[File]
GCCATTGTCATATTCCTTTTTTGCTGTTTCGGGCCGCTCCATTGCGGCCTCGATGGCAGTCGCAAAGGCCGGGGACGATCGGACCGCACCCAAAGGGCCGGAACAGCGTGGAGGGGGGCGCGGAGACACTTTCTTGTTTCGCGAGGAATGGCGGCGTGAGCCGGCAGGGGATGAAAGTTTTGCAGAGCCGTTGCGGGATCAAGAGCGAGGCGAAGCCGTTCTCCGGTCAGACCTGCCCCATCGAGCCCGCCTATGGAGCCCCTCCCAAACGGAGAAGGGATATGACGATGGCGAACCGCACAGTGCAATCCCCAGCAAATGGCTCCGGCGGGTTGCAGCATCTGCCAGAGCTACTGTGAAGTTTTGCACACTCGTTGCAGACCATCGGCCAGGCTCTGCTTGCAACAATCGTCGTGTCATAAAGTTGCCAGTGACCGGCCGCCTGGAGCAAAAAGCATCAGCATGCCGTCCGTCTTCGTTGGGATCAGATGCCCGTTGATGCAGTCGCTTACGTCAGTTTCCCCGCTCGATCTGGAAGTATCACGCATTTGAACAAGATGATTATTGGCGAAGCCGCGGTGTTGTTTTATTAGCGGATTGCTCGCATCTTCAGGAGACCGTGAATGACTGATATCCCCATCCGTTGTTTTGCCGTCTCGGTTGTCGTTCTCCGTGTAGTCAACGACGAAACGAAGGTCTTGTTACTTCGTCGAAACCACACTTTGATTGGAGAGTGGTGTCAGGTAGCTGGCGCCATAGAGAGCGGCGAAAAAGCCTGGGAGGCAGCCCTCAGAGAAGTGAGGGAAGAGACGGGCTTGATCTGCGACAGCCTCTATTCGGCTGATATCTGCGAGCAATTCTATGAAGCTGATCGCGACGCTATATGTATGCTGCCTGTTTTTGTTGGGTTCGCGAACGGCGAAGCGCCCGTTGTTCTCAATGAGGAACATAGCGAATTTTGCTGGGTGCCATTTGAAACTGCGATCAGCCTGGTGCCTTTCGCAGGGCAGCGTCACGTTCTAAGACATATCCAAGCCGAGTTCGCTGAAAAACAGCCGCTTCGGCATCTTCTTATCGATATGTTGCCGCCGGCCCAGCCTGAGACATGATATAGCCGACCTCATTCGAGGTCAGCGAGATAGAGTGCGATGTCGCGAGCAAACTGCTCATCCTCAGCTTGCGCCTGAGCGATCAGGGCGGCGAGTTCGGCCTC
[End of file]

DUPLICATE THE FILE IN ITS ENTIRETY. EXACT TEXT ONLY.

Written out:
GCCATTGTCATATTCCTTTTTTGCTGTTTCGGGCCGCTCCATTGCGGCCTCGATGGCAGTCGCAAAGGCCGGGGACGATCGGACCGCACCCAAAGGGCCGGAACAGCGTGGAGGGGGGCGCGGAGACACTTTCTTGTTTCGCGAGGAATGGCGGCGTGAGCCGGCAGGGGATGAAAGTTTTGCAGAGCCGTTGCGGGATCAAGAGCGAGGCGAAGCCGTTCTCCGGTCAGACCTGCCCCATCGAGCCCGCCTATGGAGCCCCTCCCAAACGGAGAAGGGATATGACGATGGCGAACCGCACAGTGCAATCCCCAGCAAATGGCTCCGGCGGGTTGCAGCATCTGCCAGAGCTACTGTGAAGTTTTGCACACTCGTTGCAGACCATCGGCCAGGCTCTGCTTGCAACAATCGTCGTGTCATAAAGTTGCCAGTGACCGGCCGCCTGGAGCAAAAAGCATCAGCATGCCGTCCGTCTTCGTTGGGATCAGATGCCCGTTGATGCAGTCGCTTACGTCAGTTTCCCCGCTCGATCTGGAAGTATCACGCATTTGAACAAGATGATTATTGGCGAAGCCGCGGTGTTGTTTTATTAGCGGATTGCTCGCATCTTCAGGAGACCGTGAATGACTGATATCCCCATCCGTTGTTTTGCCGTCTCGGTTGTCGTTCTCCGTGTAGTCAACGACGAAACGAAGGTCTTGTTACTTCGTCGAAACCACACTTTGATTGGAGAGTGGTGTCAGGTAGCTGGCGCCATAGAGAGCGGCGAAAAAGCCTGGGAGGCAGCCCTCAGAGAAGTGAGGGAAGAGACGGGCTTGATCTGCGACAGCCTCTATTCGGCTGATATCTGCGAGCAATTCTATGAAGCTGATCGCGACGCTATATGTATGCTGCCTGTTTTTGTTGGGTTCGCGAACGGCGAAGCGCCCGTTGTTCTCAATGAGGAACATAGCGAATTTTGCTGGGTGCCATTTGAAACTGCGATCAGCCTGGTGCCTTTCGCAGGGCAGCGTCACGTTCTAAGACATATCCAAGCCGAGTTCGCTGAAAAACAGCCGCTTCGGCATCTTCTTATCGATATGTTGCCGCCGGCCCAGCCTGAGACATGATATAGCCGACCTCATTCGAGGTCAGCGAGATAGAGTGCGATGTCGCGAGCAAACTGCTCATCCTCAGCTTGCGCCTGAGCGATCAGGGCGGCGAGTTCGGCCTC